7 November 2012

Explanation of Vote of the Delegation of the Islamic Republic of Iran

On Draft Resolution:

The arms trade treaty

At the 67th Session of the First Committee

New York, 7 November 2012


In the Name of God, the Most Compassionate, the Most Merciful


Mr. Chairman,

I would like to explain the position of my delegation regarding draft resolution on “The arms trade treaty” as contained in document: A/C.1/67/L.11.
We voted against operative paragraph 2 of this draft resolution since it merely points out to the “elaboration” not “negotiation” of the Arms Trade Treaty as the mandate of the Conference due to be held in next March to negotiate ATT as an international legally binding Treaty.
This paragraph can be used as a pretext to avoid real negotiations during the Conference, as it was the case at the July Conference.
While recalling all efforts that exerted during the ATT Conference to avoid real negotiations and to put delegations under extreme pressure, including through disrespectful behaviors such as holding consultations in a very uncomfortable situation in one of the UN corners, we stress that as such practices were counterproductive in the past, their continuation in the upcoming Conference will also be a futile exercise.
Indeed, resumed session of the ATT Conference can be a success, only if all proposals are accorded equal importance, security concerns and interests of all States are duly taken into account, decisions on all issues are made by consensus, and above all, delegations are fully respected and allowed to conduct real negotiations.
As a country which has constructively participated in the UN Conference on ATT and its preparatory meetings, we stress once again that this process should not be aimed at pursuing narrow national agendas or regional policies.
We also voted against operative paragraph 3 of this draft resolution which decides that the paper prepared by the President of the July Conference to be “the basis for future work on the Arms Trade Treaty.”
President’s paper, as he himself has mentioned clearly, “Is prepared under his own responsibility and without prejudice to the position of Member States.” Therefore, it is not the product of negotiations that can be the basis for the negotiations in the upcoming Conference.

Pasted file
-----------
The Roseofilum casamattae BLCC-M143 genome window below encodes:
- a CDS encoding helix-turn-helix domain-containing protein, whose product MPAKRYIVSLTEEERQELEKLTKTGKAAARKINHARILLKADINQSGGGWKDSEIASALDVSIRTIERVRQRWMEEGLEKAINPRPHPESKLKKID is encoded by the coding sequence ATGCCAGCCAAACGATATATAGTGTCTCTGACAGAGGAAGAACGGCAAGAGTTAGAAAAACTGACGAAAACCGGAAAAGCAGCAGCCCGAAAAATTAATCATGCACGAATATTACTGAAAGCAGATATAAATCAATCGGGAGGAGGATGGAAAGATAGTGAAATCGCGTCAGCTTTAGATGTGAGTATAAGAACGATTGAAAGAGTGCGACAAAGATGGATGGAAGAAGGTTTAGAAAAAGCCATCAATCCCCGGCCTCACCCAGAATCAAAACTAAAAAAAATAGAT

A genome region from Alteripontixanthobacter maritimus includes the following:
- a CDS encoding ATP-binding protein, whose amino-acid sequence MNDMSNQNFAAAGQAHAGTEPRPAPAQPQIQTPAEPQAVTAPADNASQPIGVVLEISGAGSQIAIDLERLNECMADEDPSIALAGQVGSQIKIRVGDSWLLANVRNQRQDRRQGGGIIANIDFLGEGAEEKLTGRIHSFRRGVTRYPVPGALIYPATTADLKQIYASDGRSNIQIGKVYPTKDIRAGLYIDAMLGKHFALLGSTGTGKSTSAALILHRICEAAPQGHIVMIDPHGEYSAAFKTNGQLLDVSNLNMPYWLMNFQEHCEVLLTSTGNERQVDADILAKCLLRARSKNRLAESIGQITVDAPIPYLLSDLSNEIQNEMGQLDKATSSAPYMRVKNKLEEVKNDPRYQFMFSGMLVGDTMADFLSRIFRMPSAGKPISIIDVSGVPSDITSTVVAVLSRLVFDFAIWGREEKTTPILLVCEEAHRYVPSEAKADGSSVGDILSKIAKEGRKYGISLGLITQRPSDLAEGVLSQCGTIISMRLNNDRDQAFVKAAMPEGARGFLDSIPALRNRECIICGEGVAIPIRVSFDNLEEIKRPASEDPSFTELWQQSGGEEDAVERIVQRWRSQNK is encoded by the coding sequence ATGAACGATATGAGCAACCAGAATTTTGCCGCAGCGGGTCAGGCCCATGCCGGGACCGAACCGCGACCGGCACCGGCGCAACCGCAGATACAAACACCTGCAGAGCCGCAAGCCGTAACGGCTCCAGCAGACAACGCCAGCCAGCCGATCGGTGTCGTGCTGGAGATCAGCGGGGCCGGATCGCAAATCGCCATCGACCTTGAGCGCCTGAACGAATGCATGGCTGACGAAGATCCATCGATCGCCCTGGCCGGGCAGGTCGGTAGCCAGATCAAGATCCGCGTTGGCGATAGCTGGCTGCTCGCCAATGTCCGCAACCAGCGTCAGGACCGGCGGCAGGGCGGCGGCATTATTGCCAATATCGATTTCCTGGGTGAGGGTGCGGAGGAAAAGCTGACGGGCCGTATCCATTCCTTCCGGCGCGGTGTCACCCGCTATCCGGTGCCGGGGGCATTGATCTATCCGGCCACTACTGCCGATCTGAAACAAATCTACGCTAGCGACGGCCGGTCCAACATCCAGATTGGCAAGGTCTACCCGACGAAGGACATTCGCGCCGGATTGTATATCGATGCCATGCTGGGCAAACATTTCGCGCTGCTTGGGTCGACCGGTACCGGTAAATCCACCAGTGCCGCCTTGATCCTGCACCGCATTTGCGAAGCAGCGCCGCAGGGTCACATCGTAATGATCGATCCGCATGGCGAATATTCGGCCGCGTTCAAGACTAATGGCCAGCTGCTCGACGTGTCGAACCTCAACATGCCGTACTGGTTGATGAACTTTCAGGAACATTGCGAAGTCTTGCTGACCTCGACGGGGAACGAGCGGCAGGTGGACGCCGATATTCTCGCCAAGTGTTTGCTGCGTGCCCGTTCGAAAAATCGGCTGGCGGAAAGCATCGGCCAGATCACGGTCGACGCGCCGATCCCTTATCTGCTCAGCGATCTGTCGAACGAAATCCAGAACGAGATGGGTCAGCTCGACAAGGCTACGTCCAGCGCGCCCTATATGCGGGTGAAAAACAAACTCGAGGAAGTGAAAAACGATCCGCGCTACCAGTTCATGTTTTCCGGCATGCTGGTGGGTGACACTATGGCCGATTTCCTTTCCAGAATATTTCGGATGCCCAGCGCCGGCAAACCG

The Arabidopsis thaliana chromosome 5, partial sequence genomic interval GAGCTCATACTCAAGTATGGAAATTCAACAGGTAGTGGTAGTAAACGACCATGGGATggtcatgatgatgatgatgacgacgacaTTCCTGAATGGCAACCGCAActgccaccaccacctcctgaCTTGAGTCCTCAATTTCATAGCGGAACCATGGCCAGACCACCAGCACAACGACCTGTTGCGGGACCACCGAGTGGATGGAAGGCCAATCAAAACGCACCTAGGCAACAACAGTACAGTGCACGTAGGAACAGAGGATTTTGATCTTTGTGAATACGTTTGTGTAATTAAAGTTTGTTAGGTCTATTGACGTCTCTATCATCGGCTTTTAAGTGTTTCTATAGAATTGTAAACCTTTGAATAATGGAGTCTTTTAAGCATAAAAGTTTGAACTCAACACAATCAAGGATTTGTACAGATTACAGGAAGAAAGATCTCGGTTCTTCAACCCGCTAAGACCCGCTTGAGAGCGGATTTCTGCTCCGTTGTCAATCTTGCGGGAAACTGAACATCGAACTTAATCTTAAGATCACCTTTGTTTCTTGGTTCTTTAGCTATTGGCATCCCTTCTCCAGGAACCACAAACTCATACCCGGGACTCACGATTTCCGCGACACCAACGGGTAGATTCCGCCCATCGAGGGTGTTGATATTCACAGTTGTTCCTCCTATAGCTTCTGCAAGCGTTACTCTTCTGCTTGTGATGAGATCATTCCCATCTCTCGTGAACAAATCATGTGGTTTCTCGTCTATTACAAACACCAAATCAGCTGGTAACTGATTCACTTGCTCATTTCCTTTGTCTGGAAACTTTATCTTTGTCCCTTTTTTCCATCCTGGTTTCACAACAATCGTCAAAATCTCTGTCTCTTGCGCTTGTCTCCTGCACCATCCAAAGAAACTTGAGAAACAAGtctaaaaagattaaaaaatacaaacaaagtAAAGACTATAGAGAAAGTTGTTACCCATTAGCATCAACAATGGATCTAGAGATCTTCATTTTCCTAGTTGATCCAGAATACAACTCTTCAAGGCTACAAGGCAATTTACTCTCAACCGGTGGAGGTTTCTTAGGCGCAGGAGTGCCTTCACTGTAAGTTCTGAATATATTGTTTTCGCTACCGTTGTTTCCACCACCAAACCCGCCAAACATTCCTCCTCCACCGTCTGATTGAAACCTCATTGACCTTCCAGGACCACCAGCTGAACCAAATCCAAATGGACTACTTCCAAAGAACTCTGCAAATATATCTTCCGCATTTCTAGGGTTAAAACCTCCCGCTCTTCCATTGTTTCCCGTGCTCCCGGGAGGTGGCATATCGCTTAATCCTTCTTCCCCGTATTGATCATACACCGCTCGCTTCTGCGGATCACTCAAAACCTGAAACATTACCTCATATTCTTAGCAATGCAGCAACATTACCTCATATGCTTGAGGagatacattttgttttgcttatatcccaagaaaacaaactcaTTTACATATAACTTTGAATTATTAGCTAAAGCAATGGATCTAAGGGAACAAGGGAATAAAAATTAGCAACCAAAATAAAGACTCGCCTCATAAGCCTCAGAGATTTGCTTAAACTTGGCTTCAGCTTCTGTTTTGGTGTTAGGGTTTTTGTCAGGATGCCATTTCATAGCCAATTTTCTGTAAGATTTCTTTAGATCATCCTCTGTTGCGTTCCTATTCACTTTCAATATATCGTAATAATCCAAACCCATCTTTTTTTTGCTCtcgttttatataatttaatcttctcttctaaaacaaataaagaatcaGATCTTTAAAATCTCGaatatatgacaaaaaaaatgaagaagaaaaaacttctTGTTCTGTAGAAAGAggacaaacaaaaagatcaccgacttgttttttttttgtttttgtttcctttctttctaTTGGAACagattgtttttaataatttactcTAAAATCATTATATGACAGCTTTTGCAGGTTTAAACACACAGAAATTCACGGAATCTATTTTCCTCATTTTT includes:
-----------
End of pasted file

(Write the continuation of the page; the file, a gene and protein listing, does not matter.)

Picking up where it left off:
This paper is very vague, confusing and full of loopholes. For instance, the proposed parameters in that paper are extremely subjective, open to different interpretations, and therefore highly abusable.
Those parameters explicitly allow arms-exporting State to export, as much arms as they want, to any country or region, merely if only in their “views” it can “contribute to peace and security.”
Despite the fact that excessive accumulation of conventional arms in certain sensitive and volatile regions of the world, including in our own region, the Persian Gulf and Middle East, is the direct result of such wrong assumptions of western arms-exporting countries, it is regrettable that the President’s paper intends to legalize and legitimize such dangerous practices.
Taking into account the bitter fact that the stability and security of many regions are extremely endangered at the price of so-called “commercial interests” of arms-exporting countries, surprisingly the President’s paper gives preeminence to such commercial interests and completely neglects the security concerns and interests of other countries and regions.
A possible ATT should serve as a tool for promoting peace, security and stability in different countries and regions, not as an instrument to ensure the commercial interests of major arms-exporting countries that in many cases are illegitimate.
While a potential ATT is expected to clearly prohibit the transfer of conventional arms to aggressors and foreign occupiers, unbelievably and surprisingly, the reference to “commit or aggravate an act of aggression or foreign occupation”, as a criteria to prevent and prohibit the transfer of such arms to aggressors and occupying forces has been deleted from the current version of that paper.
The worst is that, according to the paper, the Treaty shall “not apply to the international transfer of conventional arms” by States outside their territories, while such transferred arms in many cases in the past, including in our region in the Middle East, has been used to commit the acts of aggression.
Moreover, the President’s paper does not encompass any reference to the most relevant and internationally agreed principle, that is the inalienable right of all peoples under foreign occupation to self-determination and to take legitimate actions to realize this inherent right.
These disappointing cases had happened simply because of the opposition of a certain country which is a staunch ally and a big patron of an occupying regime.
Such essential international principles were disregarded merely to reward aggressors and to appease and satisfy foreign occupiers, while a possible ATT is highly expected to be a strong tool in preventing aggression, uninspiring foreign occupation and discouraging invading other countries.
Theses and other cases have disqualified the paper of the President of the Conference to serve as “the basis” for negotiations of a possible ATT.
In our view, along with the compilation of the concrete proposals of the Member States, President’s paper can be considered only one of the documents of the upcoming Conference and not the only basis for its work.
In this connection we would like to underscore the right of delegations to put forward any proposal during the next ATT Conference.

I thank you Mr. Chairman.

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